And that’s all from Vancouver and this year’s CAJ Awards 🙌
— Canadian Association of Journalists (@caj) April 16, 2023
The Canadian Association of Journalists (CAJ) has awarded this year’s Charles Bury Award to four Canadian journalists who have broken new ground in their efforts to inspire change in how Canadian journalism covers Indigenous stories. The four winners of this year’s award include veteran Mohawk journalist Tahieròn:iohte Dan David, longtime CBC reporter and Anishinaabe journalist Duncan McCue, Karyn Pugliese (aka Pabàmàdiz), a member of the Algonquins of Pikwakanagan First Nation in Ontario, and current editor-in-chief of Canada’s National Observer, and Jody Porter, the late CBC reporter, based in Thunder Bay, ON. The CAJ also announced the recipients of the 2022 CAJ Awards for outstanding investigative journalism, including the McGillivray Award, recognizing the best investigative journalism published or broadcast in 2022, to Grant Robertson, for his entry titled “Inside Hockey Canada’s Secret Funds: The hidden use of registration fees in sexual assault settlements,” published by The Globe and Mail. Find the full list of winners here.
Sara Kanutski, Tchadas Leo and Tanner Isaac are the recipients of this year’s CJF-CBC Indigenous Journalism Fellowships, established to amplify Indigenous voices and foster better comprehension of Indigenous issues. The award provides three early-career Indigenous journalists with the opportunity to explore issues of interest while being hosted for one month at the CBC News Indigenous Unit in Winnipeg. The story or series resulting from the fellowship experiences will be considered for publication or broadcast by CBC News.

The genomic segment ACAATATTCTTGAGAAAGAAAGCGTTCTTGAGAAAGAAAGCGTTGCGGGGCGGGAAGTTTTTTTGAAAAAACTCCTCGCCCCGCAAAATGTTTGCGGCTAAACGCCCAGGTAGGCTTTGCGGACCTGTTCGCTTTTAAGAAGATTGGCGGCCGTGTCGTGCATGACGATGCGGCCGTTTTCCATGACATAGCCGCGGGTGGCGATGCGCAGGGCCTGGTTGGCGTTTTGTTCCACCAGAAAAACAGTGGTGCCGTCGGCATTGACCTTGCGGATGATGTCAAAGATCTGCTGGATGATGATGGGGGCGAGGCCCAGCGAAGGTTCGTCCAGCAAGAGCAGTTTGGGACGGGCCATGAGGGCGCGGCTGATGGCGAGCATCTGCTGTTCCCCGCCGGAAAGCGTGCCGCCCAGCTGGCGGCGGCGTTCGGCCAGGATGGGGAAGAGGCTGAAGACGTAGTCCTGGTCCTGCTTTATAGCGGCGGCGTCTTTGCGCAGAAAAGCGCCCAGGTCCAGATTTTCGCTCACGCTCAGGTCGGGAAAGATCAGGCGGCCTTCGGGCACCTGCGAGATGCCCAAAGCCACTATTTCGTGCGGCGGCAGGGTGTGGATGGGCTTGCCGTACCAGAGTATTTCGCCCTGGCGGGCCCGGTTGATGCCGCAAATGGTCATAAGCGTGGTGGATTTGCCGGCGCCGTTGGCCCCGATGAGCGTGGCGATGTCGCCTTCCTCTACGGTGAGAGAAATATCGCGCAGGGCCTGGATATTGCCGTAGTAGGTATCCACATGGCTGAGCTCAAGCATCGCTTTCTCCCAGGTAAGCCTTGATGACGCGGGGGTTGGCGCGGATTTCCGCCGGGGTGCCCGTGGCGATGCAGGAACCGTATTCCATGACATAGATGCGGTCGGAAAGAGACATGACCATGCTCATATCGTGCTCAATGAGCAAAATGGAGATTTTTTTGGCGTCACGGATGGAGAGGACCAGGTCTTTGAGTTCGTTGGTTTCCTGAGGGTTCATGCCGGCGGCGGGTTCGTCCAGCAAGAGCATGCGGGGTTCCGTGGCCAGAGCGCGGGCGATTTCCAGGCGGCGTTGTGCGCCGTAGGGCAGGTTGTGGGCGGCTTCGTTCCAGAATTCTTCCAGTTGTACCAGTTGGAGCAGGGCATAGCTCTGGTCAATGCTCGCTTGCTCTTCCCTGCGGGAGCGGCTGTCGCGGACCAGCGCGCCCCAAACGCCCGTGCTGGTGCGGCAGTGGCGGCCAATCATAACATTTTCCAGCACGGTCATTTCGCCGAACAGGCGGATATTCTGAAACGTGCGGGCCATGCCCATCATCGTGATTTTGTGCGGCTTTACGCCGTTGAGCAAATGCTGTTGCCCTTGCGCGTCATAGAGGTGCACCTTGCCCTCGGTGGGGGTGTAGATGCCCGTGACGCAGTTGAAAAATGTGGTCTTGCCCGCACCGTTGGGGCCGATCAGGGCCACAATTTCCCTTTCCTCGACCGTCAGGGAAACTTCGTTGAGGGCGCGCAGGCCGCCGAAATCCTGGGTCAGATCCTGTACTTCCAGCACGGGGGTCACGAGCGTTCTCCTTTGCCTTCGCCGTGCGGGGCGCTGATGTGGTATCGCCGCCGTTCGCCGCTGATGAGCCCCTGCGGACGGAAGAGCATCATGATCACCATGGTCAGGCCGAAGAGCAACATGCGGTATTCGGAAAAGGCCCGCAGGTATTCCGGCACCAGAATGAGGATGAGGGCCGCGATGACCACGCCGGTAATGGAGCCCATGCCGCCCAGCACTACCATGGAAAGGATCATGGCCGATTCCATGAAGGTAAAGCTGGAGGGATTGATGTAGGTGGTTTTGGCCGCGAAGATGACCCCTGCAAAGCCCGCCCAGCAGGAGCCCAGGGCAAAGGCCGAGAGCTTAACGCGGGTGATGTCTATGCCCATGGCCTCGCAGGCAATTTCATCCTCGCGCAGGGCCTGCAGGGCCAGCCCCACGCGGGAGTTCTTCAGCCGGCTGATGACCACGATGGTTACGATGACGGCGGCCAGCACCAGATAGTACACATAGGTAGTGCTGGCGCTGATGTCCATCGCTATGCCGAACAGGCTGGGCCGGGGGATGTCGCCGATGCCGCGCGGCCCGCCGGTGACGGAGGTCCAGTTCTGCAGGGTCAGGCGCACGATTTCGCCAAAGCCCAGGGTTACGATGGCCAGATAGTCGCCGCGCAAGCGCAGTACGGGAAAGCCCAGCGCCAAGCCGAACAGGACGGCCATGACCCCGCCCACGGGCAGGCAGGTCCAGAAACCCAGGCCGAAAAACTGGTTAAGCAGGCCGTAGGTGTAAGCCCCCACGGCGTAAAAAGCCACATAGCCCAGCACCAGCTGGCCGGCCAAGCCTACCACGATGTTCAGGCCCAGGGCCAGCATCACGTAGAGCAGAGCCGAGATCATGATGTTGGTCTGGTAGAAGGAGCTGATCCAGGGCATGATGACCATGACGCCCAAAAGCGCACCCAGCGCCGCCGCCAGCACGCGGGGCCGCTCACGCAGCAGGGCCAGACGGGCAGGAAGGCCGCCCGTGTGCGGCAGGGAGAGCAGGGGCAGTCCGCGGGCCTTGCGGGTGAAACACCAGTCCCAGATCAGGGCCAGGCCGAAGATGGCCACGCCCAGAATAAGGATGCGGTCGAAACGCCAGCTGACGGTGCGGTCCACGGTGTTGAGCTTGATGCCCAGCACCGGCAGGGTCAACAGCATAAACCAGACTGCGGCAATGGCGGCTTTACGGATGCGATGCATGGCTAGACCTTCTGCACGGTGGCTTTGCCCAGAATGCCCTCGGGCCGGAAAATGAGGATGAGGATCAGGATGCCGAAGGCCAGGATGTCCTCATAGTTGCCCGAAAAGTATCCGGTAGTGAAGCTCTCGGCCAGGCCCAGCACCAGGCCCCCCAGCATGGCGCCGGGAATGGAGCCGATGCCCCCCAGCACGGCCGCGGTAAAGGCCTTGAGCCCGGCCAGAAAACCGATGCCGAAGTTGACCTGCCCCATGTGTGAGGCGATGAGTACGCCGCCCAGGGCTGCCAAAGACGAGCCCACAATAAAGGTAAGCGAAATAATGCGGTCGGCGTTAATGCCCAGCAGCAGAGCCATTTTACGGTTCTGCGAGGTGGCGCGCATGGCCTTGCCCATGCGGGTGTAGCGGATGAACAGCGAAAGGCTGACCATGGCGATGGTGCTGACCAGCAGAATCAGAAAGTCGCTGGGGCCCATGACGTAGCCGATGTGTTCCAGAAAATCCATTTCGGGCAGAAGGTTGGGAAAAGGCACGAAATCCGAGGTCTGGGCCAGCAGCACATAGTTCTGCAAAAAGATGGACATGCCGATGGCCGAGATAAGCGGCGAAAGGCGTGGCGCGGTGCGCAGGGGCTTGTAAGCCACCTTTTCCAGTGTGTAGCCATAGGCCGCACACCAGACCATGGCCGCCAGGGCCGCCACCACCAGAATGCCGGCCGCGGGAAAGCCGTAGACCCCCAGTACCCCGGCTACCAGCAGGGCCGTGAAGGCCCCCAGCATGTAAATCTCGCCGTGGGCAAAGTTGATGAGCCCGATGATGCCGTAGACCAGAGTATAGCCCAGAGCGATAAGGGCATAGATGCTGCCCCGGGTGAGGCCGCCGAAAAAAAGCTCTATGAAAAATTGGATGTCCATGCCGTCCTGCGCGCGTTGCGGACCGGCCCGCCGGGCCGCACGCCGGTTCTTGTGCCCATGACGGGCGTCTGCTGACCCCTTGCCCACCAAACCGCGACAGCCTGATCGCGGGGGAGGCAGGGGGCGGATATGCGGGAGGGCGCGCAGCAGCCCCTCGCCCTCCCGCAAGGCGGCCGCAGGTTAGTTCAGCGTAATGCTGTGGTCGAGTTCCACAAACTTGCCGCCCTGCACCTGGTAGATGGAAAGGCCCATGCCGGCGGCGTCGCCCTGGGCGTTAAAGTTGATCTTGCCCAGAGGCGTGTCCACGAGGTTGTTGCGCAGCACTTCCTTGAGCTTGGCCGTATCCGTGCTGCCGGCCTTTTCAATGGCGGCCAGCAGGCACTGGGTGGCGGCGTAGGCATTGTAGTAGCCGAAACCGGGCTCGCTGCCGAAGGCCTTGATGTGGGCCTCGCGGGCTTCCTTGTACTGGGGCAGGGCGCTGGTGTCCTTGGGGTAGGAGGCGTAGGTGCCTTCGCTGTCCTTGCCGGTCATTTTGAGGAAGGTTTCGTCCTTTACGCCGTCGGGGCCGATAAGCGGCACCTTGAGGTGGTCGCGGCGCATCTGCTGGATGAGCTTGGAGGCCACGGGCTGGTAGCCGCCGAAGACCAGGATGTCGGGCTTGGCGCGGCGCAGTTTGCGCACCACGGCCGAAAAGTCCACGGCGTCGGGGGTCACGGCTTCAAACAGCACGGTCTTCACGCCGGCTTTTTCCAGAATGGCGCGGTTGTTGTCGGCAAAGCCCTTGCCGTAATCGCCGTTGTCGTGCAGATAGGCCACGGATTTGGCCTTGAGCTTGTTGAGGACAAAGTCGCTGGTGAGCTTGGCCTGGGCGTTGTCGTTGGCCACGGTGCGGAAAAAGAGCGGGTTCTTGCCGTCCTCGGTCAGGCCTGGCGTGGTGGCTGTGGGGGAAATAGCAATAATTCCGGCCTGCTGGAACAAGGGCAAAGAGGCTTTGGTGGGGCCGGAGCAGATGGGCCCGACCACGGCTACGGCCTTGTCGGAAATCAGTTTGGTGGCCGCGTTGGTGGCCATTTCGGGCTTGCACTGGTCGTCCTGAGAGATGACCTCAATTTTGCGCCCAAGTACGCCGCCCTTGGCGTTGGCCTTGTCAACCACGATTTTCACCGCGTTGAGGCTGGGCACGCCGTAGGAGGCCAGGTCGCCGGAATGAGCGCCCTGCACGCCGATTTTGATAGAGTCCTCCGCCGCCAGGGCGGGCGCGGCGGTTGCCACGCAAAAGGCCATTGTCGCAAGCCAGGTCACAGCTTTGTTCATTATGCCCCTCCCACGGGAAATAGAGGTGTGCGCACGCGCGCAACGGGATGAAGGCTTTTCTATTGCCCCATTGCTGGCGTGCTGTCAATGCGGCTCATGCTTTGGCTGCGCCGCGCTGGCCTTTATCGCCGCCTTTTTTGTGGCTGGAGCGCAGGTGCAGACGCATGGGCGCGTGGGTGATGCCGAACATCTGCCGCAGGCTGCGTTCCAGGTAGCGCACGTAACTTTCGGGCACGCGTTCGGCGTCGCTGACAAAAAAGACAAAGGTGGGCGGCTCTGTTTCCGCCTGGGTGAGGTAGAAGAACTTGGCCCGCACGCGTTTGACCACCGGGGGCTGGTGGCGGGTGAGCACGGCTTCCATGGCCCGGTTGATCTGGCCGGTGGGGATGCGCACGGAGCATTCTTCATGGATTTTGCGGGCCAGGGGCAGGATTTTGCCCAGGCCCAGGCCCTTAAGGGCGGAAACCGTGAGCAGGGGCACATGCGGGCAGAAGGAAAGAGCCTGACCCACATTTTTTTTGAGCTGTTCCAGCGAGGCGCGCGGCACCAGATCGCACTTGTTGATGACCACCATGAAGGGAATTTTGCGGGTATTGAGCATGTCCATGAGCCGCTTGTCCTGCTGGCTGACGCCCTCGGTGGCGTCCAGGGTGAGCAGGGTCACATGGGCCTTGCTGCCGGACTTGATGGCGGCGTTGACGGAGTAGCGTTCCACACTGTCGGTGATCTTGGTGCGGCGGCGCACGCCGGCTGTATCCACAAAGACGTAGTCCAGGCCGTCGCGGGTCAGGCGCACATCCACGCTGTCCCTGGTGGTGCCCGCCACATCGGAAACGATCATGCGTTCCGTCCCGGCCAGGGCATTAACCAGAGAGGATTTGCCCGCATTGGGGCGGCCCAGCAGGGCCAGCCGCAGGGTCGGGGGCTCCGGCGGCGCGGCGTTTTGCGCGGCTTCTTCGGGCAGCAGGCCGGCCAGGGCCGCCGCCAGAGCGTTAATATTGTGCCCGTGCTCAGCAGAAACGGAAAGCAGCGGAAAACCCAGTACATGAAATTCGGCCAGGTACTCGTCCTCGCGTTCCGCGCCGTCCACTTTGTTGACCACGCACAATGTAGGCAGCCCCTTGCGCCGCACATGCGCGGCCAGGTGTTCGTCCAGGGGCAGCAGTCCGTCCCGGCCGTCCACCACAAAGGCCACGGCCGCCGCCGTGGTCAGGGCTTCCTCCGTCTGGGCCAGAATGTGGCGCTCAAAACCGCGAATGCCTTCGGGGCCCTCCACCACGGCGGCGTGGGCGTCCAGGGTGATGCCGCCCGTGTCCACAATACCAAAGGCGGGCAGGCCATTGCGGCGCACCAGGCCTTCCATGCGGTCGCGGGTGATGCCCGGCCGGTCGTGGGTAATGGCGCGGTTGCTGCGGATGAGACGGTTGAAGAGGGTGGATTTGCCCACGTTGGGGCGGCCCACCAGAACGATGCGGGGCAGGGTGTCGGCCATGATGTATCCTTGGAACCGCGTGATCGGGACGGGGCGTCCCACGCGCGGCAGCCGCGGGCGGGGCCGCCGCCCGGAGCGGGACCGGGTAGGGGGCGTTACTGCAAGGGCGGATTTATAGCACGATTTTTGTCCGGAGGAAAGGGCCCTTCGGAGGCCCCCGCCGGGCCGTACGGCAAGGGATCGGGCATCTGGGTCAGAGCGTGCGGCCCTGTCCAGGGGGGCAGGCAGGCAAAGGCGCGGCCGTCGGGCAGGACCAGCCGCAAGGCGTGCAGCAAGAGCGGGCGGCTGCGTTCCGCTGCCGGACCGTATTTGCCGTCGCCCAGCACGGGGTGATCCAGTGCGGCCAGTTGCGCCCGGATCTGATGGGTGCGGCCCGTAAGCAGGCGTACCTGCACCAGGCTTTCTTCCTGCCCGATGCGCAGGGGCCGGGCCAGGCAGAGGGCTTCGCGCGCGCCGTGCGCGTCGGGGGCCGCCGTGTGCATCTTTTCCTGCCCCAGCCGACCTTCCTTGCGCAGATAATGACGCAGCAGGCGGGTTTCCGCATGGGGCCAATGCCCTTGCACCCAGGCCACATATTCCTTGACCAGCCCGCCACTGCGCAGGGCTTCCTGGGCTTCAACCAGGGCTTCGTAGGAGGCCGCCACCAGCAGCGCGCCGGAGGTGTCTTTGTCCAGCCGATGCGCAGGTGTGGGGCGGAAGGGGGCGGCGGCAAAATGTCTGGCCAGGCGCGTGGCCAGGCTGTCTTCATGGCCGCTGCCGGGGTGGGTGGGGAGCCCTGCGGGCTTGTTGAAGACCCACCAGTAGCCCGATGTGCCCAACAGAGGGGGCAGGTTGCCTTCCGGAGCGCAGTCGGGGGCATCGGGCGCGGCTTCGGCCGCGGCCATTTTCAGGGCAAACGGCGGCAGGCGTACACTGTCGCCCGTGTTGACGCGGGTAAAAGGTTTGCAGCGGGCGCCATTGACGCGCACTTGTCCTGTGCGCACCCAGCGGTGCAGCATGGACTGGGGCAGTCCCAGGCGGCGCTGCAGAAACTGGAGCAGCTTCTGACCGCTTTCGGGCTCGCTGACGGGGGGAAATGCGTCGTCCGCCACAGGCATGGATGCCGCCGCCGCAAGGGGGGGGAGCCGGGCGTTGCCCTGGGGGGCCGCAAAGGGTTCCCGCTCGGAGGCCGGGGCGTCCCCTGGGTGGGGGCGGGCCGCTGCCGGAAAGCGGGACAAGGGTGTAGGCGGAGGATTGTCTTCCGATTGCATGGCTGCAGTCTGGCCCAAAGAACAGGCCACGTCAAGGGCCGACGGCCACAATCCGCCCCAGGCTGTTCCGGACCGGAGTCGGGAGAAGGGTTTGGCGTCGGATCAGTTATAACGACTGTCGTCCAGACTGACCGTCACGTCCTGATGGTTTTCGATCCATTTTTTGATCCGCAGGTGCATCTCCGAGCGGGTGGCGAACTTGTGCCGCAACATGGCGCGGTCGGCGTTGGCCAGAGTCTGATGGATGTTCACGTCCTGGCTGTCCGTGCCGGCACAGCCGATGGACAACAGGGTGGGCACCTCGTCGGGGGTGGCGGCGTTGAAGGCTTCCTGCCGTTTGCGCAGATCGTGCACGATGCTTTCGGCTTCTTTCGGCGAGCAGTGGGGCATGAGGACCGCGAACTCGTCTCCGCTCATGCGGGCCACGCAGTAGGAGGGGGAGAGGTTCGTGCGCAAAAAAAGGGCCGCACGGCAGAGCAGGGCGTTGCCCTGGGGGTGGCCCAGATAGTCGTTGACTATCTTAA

The Jack Webster Foundation is inviting applications for the Lieutenant Governor’s B.C. Journalism Fellowship, which makes $25,000 available for a journalist or team of journalists to write a piece of long-form journalism shedding light on a subject of importance to British Columbians. Check out the details here and apply before the deadline of June 4. Read the first instalments of 2022 fellow Francesca Fionda’s Bracing for Disasters climate series, published by The Tyee.
The CRTC is holding hearings in Whitehorse, Yukon this week to hear what actions it should take to improve telecommunications services in communities in the Far North. The commission says it also intends to further reconciliation with Indigenous Peoples in the context of regulating telecommunications services. The commission has so far heard from intervenors about prolonged outages, spotty service, limited competition and high prices, according to CBC North’s coverage of the hearings.
Rogers says it’s bringing hundreds of Shaw jobs back to Canada, post-merger, as part of its commitment “to a 100% Canadian-based customer service team.” The customer solution specialist positions, currently based outside of Canada, will be located in B.C., Alberta and Manitoba. It additionally plans to hire another 1,000 customer service representatives across the country. Rogers anticipates having the customer care roles reinstated in Canada by July 1 and all jobs fully transitioned by Q3 of this year. Read more here.